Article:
I like the idea of the Confiteor being at the beginning of Mass and the reverential address and approach to the altar. Nice combination of the two forms of the Act, too.

I bet you merge full speed into traffic!!! LOL!

Marc said...

Simply returning to the priest being "tied" to the altar during Mass instead of "presiding" at a chair would make a huge difference, particularly in the Penitential Rite.

Bishops celebrate Mass from the throne because the Mass happens where the Bishop is due to the fullness of Orders. The priest is tied to the altar because he is the bishop's assistant/representative. Perhaps the change here has been a partial cause of some of the, let's say, inventive heads priests have had since the Council...

Pater Ignotus said...

Bishops do not have "thrones" they have cathedras. And bishops do not celebrate mass from the "throne." The mass "happens" where the sacrifice is offered - at the altar.

Priests are not "assistants" to the bishop, just as bishops are not "assistants" to the Bishop of Rome.

Vonny Von said...

now, when did they use this Penitential Rite?

Fr. Allan J. McDonald said...

Vonito, this is just my ultra liberal musing about what could be--no one should use this in the Ordinary Form Mass, but why it couldn't be is a good question--but the Holy Father would have to authorize such a change to the Order of Mass in the Ordinary Form.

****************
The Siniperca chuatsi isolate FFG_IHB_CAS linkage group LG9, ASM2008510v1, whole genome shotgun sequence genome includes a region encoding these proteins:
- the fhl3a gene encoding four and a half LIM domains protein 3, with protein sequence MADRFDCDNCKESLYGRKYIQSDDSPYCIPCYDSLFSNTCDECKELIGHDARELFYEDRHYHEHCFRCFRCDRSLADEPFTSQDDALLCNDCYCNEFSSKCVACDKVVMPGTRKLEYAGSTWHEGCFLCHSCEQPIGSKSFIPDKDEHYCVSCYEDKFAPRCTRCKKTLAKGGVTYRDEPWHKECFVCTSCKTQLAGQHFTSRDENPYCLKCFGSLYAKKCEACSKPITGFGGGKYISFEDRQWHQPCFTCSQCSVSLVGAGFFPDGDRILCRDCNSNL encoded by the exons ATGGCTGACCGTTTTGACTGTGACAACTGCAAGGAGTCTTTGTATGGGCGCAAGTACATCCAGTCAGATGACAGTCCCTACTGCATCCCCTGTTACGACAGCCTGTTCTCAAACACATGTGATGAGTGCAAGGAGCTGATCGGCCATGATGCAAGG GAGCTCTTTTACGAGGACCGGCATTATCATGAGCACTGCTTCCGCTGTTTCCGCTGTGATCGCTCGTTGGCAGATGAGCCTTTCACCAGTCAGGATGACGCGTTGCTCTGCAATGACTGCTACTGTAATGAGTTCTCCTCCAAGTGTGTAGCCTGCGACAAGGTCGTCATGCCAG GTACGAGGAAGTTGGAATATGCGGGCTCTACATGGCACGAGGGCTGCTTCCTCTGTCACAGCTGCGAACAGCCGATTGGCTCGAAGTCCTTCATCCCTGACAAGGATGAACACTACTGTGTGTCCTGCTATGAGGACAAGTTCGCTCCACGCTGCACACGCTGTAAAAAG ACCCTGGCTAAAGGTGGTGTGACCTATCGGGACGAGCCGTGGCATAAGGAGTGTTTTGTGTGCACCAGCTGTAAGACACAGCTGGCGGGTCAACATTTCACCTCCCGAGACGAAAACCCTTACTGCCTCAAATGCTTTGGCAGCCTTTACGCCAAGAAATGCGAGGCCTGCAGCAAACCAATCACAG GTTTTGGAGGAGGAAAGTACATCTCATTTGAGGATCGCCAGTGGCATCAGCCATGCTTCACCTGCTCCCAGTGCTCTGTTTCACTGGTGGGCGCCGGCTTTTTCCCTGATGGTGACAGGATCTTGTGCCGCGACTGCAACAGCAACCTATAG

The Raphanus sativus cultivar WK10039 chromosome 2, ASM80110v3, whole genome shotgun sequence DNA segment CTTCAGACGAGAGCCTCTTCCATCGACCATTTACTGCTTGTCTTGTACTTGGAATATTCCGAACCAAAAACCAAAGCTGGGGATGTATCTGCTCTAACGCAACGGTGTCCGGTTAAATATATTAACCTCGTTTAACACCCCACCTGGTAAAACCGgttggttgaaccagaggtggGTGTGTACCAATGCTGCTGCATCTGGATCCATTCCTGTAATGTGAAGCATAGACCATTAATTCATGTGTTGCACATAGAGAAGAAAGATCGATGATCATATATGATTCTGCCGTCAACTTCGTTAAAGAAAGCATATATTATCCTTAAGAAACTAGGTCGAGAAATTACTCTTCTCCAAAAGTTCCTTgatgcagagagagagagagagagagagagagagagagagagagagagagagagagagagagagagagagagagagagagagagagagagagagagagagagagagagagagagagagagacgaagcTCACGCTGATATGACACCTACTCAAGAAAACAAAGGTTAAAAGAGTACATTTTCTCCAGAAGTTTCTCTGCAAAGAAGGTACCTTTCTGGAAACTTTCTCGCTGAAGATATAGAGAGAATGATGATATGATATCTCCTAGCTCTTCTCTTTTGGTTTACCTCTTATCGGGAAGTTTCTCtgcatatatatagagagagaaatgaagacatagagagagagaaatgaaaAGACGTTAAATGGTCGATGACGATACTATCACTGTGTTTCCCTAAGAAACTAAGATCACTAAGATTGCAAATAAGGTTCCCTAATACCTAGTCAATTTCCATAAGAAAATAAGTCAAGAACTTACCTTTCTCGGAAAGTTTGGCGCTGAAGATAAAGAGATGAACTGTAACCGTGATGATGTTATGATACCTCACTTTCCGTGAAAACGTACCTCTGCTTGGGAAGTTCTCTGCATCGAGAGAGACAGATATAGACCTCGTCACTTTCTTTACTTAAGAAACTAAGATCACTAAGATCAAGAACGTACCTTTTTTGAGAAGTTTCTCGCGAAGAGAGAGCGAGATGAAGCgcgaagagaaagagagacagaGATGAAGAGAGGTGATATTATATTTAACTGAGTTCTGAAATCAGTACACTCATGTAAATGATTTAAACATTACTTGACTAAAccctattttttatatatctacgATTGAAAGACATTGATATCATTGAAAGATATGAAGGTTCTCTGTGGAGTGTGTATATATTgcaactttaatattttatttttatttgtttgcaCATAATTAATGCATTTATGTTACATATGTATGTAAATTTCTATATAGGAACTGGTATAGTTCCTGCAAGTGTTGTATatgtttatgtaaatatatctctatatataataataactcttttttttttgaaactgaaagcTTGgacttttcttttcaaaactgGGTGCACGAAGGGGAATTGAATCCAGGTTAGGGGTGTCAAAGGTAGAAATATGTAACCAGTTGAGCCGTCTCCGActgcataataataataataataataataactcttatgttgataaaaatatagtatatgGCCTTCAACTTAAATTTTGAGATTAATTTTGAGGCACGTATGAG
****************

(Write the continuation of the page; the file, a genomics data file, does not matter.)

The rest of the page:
Marc said...


Bishops do have thrones.

A bishop presides, or officiates, the Mass from the Episcopal Throne until the Offertory, where he then goes to the altar. At a Solemn Pontifical Mass, the action of the Mass happens where the bishop is. For the Liturgy of the Catechumens, that is at the Episcopal Throne (or faldstool, as the case may be). After the Offertory, the action of the Mass occurs at the altar. Priests, on the other hand, do not preside, or officiate, as do bishops; therefore, they remain at the altar for the actions of the Mass (which would not include the times when the priest sits during the chanting of the Gloria and Credo, as the priest has already completed those prayers when he sits to await the completed chanting).

Priests are assistants/representatives of the bishop to the local Church.

I have no idea what the relationship of bishops to the Pope has to do with anything.

John Nolan said...

This gets more interesting by the minute. What you are suggesting looks a bit like the 1965 revision (although that retained the double Confiteor) but before we get too nostalgic about 1965 remember this was always intended as an interim stage, and little after two years later was replaced (see Tres Abhinc Annos) by something close to the NO. Joseph Gelineau SJ was able to boast in that year; "The Roman Rite is no more; it has been destroyed". (1967)